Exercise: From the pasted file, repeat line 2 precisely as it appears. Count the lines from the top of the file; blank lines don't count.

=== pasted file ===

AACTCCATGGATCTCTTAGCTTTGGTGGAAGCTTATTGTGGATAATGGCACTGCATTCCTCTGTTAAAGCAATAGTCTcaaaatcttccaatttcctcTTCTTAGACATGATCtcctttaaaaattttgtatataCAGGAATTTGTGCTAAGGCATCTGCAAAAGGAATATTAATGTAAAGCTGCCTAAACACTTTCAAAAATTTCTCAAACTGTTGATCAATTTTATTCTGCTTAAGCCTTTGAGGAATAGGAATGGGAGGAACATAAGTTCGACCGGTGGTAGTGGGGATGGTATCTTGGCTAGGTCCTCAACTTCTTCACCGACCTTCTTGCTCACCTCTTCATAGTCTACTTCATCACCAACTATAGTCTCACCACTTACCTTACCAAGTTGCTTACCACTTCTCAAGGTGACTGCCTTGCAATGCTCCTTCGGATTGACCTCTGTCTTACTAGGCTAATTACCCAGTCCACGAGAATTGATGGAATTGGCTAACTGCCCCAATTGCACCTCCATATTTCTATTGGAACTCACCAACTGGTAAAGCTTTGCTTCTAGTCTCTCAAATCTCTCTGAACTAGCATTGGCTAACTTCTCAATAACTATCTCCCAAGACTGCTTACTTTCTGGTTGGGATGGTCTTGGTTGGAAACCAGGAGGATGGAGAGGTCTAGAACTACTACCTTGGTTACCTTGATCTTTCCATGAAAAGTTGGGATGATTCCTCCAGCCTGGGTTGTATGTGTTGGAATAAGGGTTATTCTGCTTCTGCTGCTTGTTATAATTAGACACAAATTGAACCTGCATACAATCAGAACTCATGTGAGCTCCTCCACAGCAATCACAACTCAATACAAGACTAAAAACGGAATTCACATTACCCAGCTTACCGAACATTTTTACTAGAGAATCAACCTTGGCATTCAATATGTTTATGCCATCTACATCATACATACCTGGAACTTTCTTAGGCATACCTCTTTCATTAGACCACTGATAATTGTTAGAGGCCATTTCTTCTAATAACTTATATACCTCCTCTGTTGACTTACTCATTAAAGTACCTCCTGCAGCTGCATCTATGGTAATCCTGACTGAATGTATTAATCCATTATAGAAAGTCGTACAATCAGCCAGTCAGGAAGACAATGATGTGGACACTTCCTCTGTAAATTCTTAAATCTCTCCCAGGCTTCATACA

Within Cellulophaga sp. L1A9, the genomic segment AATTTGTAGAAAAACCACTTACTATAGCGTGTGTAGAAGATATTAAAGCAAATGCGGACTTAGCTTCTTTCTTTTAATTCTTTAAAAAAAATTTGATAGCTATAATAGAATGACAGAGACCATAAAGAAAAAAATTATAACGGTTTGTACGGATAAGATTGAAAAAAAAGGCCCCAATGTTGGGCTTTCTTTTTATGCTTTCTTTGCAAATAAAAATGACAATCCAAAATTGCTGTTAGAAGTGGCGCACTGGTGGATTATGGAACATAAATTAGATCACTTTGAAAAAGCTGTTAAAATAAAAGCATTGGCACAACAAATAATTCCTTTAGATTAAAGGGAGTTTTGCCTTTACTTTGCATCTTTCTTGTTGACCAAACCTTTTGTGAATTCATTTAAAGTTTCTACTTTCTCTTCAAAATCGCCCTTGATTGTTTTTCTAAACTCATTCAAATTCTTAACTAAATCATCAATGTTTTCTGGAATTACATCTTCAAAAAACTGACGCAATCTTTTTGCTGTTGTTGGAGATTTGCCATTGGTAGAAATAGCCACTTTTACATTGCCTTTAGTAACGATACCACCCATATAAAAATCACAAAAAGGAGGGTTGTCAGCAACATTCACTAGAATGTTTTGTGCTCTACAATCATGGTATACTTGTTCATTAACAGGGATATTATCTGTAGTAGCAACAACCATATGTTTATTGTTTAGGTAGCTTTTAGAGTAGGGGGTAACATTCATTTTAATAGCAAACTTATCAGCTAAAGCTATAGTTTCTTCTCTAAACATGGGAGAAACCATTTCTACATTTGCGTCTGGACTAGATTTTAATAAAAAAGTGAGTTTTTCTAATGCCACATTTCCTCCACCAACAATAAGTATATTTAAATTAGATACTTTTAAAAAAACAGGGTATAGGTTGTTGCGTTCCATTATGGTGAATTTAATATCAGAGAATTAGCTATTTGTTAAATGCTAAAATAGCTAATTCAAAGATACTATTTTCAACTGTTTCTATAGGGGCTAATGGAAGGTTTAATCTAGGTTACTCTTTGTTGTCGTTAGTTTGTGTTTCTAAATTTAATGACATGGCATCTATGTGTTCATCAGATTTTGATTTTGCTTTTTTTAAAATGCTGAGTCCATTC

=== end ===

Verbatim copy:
Within Cellulophaga sp. L1A9, the genomic segment AATTTGTAGAAAAACCACTTACTATAGCGTGTGTAGAAGATATTAAAGCAAATGCGGACTTAGCTTCTTTCTTTTAATTCTTTAAAAAAAATTTGATAGCTATAATAGAATGACAGAGACCATAAAGAAAAAAATTATAACGGTTTGTACGGATAAGATTGAAAAAAAAGGCCCCAATGTTGGGCTTTCTTTTTATGCTTTCTTTGCAAATAAAAATGACAATCCAAAATTGCTGTTAGAAGTGGCGCACTGGTGGATTATGGAACATAAATTAGATCACTTTGAAAAAGCTGTTAAAATAAAAGCATTGGCACAACAAATAATTCCTTTAGATTAAAGGGAGTTTTGCCTTTACTTTGCATCTTTCTTGTTGACCAAACCTTTTGTGAATTCATTTAAAGTTTCTACTTTCTCTTCAAAATCGCCCTTGATTGTTTTTCTAAACTCATTCAAATTCTTAACTAAATCATCAATGTTTTCTGGAATTACATCTTCAAAAAACTGACGCAATCTTTTTGCTGTTGTTGGAGATTTGCCATTGGTAGAAATAGCCACTTTTACATTGCCTTTAGTAACGATACCACCCATATAAAAATCACAAAAAGGAGGGTTGTCAGCAACATTCACTAGAATGTTTTGTGCTCTACAATCATGGTATACTTGTTCATTAACAGGGATATTATCTGTAGTAGCAACAACCATATGTTTATTGTTTAGGTAGCTTTTAGAGTAGGGGGTAACATTCATTTTAATAGCAAACTTATCAGCTAAAGCTATAGTTTCTTCTCTAAACATGGGAGAAACCATTTCTACATTTGCGTCTGGACTAGATTTTAATAAAAAAGTGAGTTTTTCTAATGCCACATTTCCTCCACCAACAATAAGTATATTTAAATTAGATACTTTTAAAAAAACAGGGTATAGGTTGTTGCGTTCCATTATGGTGAATTTAATATCAGAGAATTAGCTATTTGTTAAATGCTAAAATAGCTAATTCAAAGATACTATTTTCAACTGTTTCTATAGGGGCTAATGGAAGGTTTAATCTAGGTTACTCTTTGTTGTCGTTAGTTTGTGTTTCTAAATTTAATGACATGGCATCTATGTGTTCATCAGATTTTGATTTTGCTTTTTTTAAAATGCTGAGTCCATTC